• The voting has closed in Windows & .NET Magazine's nonscientific Instant Poll for the question, "Do you think Intel's Itanium 2 will offer a compelling solution in the 64-bit microprocessor market?" Here are the results (+/-2 percent) from the 189 votes:
    31% Yes, the Itanium 2 will outsell AMD's and Sun's 64-bit chips
    27% No, AMD and Sun 64-bit chips will capture the 64-bit market
    30% The Itanium 2 will do as well, but no better than, its AMD and Sun competition
    12% I don't know

  • NEW INSTANT POLL: CHANGE AND CONFIGURATION MANAGEMENT SOFTWARE

  • The next Instant Poll question is, "Does your organization use any type of change and configuration management software?" Go to the Windows & .NET Magazine home page and submit your vote for a) Yes, we use change and configuration management software, b) Not yet, but we plan to use change and configuration management software, c) No, we have no plans to use change and configuration management software, or d) I don't know.
    http://www.winnetmag.com/magazine

    7. RESOURCES

  • FEATURED THREAD: UNABLE TO LOCATE A GLOBAL CATALOG

  • This user has two member servers that he made Active Directory (AD) servers. Now, he's receiving the error message "Unable to locate the Global Catalog server." Can you help? Join the discussion at the following URL:
    http://www.winnetmag.com/forums/rd.cfm?app=70&id=109320

  • TIP: MACHINE-SPECIFIC GROUP POLICY

  • (contributed by John Savill, http://www.windows2000faq.com)

    Q. How can I force a user to use a machine-specific Group Policy rather than a user-specific Group Policy?

    A. Typically, the settings that the OS applies when a user logs on are based on the user's account container (e.g., a domain, a site, an organizational unit—OU), regardless of which container the user's machine belongs to. In some instances, you might want to forgo using this default behavior and instead associate a user's settings with the location of the user's computer within Active Directory (AD). For example, you might want to set a strict, defined set of policies for a publicly accessible computer, regardless of who logs on to that computer.

    To establish machine-specific settings, use Group Policy to set the computer's container to "loopback" mode—so that the computer's client settings take precedence—by performing the following steps:

    1. Start Group Policy Editor (GPE) and load the policy that affects the computer whose behavior you want to modify (alternatively, you can start the Microsoft Management Console—MMC—Active Directory Users and Computers snap-in, right-click the container, select Properties, then select the Group Policy tab).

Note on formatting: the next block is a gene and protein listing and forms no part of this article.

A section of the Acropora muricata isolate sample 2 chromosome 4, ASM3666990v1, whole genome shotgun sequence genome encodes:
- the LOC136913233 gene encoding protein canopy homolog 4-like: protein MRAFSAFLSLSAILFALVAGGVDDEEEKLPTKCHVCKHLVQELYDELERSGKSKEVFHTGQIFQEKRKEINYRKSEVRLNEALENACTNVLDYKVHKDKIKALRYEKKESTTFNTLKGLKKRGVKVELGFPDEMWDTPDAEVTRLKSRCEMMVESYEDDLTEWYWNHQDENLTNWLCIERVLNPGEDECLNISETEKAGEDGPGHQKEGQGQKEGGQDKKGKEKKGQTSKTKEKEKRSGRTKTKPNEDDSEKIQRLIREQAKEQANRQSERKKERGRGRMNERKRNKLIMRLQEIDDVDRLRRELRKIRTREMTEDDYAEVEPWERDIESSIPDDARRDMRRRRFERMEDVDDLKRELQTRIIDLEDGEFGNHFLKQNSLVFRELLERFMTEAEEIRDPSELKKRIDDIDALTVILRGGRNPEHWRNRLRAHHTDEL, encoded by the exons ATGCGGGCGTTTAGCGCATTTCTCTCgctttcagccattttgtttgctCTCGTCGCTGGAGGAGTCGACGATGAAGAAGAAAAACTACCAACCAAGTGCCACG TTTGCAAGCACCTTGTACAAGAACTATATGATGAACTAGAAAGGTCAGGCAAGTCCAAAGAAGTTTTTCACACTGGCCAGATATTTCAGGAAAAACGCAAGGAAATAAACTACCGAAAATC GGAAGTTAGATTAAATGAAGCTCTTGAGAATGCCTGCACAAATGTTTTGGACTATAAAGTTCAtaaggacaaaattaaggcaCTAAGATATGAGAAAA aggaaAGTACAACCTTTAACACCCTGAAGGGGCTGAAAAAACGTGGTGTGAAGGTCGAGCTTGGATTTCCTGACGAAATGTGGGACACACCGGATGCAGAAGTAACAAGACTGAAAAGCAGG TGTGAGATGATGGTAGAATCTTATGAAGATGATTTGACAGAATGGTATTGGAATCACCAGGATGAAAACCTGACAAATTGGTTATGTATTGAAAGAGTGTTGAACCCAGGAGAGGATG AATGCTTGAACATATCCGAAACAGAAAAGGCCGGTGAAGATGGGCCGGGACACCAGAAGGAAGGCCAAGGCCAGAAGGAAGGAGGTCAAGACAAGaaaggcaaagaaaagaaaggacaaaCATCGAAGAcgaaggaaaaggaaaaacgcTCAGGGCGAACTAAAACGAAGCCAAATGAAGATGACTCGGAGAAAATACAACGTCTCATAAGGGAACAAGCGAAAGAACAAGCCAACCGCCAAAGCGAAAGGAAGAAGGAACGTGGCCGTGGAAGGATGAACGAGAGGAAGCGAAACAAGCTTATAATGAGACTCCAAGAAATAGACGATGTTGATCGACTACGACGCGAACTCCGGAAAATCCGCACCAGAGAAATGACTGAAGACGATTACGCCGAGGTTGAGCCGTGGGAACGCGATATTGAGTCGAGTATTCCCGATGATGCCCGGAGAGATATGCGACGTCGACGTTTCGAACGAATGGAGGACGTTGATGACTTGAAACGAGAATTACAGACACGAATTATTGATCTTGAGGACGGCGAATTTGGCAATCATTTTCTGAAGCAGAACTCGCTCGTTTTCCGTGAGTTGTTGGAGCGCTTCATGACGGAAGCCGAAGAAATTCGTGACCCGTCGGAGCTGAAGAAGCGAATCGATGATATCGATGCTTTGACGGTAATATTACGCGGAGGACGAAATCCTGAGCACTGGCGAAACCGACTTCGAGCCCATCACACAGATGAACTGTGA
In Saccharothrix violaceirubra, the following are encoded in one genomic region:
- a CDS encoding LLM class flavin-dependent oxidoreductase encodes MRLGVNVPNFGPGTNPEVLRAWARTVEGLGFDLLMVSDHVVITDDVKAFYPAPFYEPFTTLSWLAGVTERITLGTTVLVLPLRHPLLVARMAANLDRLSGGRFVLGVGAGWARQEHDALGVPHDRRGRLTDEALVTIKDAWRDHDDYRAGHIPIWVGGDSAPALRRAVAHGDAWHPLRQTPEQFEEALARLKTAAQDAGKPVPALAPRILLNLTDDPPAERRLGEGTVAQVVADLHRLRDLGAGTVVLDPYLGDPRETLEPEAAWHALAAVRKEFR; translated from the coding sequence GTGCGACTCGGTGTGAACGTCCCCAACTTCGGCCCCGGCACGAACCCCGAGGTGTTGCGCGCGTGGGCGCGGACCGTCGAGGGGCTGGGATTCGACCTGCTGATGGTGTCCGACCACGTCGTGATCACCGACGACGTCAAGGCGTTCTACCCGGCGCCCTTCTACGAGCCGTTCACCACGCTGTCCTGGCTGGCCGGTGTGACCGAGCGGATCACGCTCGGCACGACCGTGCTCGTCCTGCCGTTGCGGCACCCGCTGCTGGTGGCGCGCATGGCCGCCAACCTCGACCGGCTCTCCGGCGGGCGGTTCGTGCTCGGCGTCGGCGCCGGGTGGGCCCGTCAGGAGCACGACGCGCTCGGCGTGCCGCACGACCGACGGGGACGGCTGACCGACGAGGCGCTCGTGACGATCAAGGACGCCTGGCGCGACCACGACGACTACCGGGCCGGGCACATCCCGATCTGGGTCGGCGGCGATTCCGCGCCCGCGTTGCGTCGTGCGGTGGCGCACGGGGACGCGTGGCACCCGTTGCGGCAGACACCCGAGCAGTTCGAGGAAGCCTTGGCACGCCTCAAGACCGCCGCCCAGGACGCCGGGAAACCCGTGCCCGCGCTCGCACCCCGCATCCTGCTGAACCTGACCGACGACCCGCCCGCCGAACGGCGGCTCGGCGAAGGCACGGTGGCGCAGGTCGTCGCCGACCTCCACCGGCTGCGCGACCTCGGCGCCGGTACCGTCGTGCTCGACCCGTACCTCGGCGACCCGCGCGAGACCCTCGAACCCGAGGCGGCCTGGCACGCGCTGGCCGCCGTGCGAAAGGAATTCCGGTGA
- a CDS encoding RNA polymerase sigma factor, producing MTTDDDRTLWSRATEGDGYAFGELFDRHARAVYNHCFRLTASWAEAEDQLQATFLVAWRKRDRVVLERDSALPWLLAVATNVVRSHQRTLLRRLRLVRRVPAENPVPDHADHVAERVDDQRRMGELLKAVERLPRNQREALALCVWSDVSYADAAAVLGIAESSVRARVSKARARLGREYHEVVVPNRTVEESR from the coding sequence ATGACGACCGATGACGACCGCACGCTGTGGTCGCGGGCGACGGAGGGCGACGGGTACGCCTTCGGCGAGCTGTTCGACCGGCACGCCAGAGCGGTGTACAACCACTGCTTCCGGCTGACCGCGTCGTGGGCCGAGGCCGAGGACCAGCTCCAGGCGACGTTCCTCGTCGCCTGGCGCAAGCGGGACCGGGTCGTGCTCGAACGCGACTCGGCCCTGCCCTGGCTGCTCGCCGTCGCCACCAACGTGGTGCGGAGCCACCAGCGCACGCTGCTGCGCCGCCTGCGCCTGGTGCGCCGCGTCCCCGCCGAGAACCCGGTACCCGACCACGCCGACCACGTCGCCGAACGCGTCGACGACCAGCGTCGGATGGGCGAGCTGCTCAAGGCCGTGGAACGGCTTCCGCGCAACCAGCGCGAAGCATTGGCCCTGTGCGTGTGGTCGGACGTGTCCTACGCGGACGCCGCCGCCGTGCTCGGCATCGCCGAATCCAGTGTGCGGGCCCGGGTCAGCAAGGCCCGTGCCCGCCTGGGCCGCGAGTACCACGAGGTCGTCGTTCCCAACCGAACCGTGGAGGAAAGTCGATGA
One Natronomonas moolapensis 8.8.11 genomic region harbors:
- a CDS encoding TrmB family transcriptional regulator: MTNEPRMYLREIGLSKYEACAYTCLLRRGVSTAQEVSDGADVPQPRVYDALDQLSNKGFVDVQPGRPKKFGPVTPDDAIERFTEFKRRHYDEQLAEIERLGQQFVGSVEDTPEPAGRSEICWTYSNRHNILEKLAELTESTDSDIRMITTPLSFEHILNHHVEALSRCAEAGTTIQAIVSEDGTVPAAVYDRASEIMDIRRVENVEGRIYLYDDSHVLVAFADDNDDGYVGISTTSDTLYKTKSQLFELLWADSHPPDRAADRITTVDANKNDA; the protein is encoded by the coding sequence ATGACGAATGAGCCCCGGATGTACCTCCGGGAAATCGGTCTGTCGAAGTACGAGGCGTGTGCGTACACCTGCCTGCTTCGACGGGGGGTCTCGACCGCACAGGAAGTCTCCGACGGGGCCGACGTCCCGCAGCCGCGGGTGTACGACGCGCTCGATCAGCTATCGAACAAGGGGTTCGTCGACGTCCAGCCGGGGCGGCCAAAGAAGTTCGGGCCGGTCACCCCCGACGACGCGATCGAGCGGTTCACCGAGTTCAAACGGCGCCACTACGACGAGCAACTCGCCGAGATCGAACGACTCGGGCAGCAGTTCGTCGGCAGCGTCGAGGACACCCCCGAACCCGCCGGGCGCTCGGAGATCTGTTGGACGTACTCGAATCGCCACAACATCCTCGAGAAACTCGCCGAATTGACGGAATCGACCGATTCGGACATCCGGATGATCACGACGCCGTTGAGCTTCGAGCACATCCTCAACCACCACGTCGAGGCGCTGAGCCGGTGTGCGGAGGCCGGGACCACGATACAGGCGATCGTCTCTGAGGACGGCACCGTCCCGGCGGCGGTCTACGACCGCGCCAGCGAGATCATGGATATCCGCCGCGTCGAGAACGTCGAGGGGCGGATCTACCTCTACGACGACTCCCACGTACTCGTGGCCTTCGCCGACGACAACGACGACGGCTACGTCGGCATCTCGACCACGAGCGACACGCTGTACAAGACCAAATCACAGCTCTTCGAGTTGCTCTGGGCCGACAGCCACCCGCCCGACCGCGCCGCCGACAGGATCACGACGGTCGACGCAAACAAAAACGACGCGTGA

2. Expand the Computer Configuration, Administrative Templates, System, Group Policy branches.
    3. Double-click the "Loopback Policy" option (or "User Group Policy loopback processing mode" in Windows .NET Server—Win.NET Server).
    4. Select the Enabled option, then select the Mode:
      Merge Mode—loads a user's usual settings first, then loads any settings based on the computer's location, thus overwriting any conflicting user settings

      Replace Mode—loads only settings based on the computer's location
    5. Click OK.

    8. NEW AND IMPROVED
    (contributed by Bob Kretschman, products@winnetmag.com)

  • SIMPLIFY IP TELEPHONY MANAGEMENT

  • NetIQ announced NetIQ VoIP Manager Suite 2.0, which helps simplify the management of Cisco Systems' IP telephony solutions. The product includes automated monitoring and problem-management functions that let network administrators take full control of their Voice over IP (VoIP) environments, minimize downtime, reduce the time they spend tracking performance problems, and resolve problems before end users are affected. The product also contains new management modules for Cisco Unity and Cisco Personal Assistant. For pricing and other information, contact NetIQ at 408-856-3000.
    http://www.netiq.com

  • USE WINDOWS SYNTAX TO ACCESS NON-WINDOWS SERVERS

  • Shaffer Solutions released DiskAccess Lite, software that lets you use familiar Windows syntax for accessing NFS resources on non-Windows servers within your network. The product also lets you use command-line tools for easy access to configuration options. DiskAccess Lite includes NFS client access through Windows Explorer and the command shell, configurable file locking, and NFS support over TCP/IP and UDP. For pricing and other information, contact Shaffer Solutions at 256-890-0077 or by email at nfs-info@ssc-corp.com.
    http://www.accessnfs.com

    9. CONTACT US
    Here's how to reach us with your comments and questions:

    • ABOUT THE COMMENTARY — thurrott@winnetmag.com
    • ABOUT KEEPING UP WITH WIN2K AND NT — paula@winnetmag.com
    • ABOUT THE NEWSLETTER IN GENERAL — gayle@winnetmag.com
      (please mention the newsletter name in the subject line)
    • TECHNICAL QUESTIONS — http://www.winnetmag.net/forums
    • PRODUCT NEWS — products@winnetmag.com
    • QUESTIONS ABOUT YOUR WINDOWS & .NET MAGAZINE UPDATE SUBSCRIPTION?
      Customer Support — winnetmagupdate@winnetmag.com